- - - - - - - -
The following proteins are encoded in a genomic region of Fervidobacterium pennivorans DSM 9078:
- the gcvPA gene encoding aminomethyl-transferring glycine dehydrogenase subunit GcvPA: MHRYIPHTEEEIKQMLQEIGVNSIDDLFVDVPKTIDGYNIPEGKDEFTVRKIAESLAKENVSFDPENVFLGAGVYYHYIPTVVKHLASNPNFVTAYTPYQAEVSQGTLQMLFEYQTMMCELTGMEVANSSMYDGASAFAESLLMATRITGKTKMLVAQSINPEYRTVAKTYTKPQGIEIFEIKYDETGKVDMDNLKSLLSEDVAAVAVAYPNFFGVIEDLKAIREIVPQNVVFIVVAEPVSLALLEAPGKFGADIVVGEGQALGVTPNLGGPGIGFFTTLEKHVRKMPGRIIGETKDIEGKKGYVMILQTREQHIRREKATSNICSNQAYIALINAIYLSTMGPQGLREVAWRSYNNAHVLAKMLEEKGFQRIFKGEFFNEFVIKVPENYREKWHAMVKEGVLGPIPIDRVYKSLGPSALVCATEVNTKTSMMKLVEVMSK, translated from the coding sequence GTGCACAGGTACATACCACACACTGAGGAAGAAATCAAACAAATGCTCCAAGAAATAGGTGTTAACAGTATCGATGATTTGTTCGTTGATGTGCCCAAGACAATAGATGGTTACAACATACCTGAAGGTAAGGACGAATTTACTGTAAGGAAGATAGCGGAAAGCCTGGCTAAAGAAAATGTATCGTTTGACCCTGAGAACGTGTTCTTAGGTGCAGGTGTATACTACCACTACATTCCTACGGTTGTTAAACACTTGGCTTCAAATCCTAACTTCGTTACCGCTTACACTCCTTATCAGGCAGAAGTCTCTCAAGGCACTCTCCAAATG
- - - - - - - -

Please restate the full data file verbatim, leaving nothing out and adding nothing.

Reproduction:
The following proteins are encoded in a genomic region of Fervidobacterium pennivorans DSM 9078:
- the gcvPA gene encoding aminomethyl-transferring glycine dehydrogenase subunit GcvPA: MHRYIPHTEEEIKQMLQEIGVNSIDDLFVDVPKTIDGYNIPEGKDEFTVRKIAESLAKENVSFDPENVFLGAGVYYHYIPTVVKHLASNPNFVTAYTPYQAEVSQGTLQMLFEYQTMMCELTGMEVANSSMYDGASAFAESLLMATRITGKTKMLVAQSINPEYRTVAKTYTKPQGIEIFEIKYDETGKVDMDNLKSLLSEDVAAVAVAYPNFFGVIEDLKAIREIVPQNVVFIVVAEPVSLALLEAPGKFGADIVVGEGQALGVTPNLGGPGIGFFTTLEKHVRKMPGRIIGETKDIEGKKGYVMILQTREQHIRREKATSNICSNQAYIALINAIYLSTMGPQGLREVAWRSYNNAHVLAKMLEEKGFQRIFKGEFFNEFVIKVPENYREKWHAMVKEGVLGPIPIDRVYKSLGPSALVCATEVNTKTSMMKLVEVMSK, translated from the coding sequence GTGCACAGGTACATACCACACACTGAGGAAGAAATCAAACAAATGCTCCAAGAAATAGGTGTTAACAGTATCGATGATTTGTTCGTTGATGTGCCCAAGACAATAGATGGTTACAACATACCTGAAGGTAAGGACGAATTTACTGTAAGGAAGATAGCGGAAAGCCTGGCTAAAGAAAATGTATCGTTTGACCCTGAGAACGTGTTCTTAGGTGCAGGTGTATACTACCACTACATTCCTACGGTTGTTAAACACTTGGCTTCAAATCCTAACTTCGTTACCGCTTACACTCCTTATCAGGCAGAAGTCTCTCAAGGCACTCTCCAAATG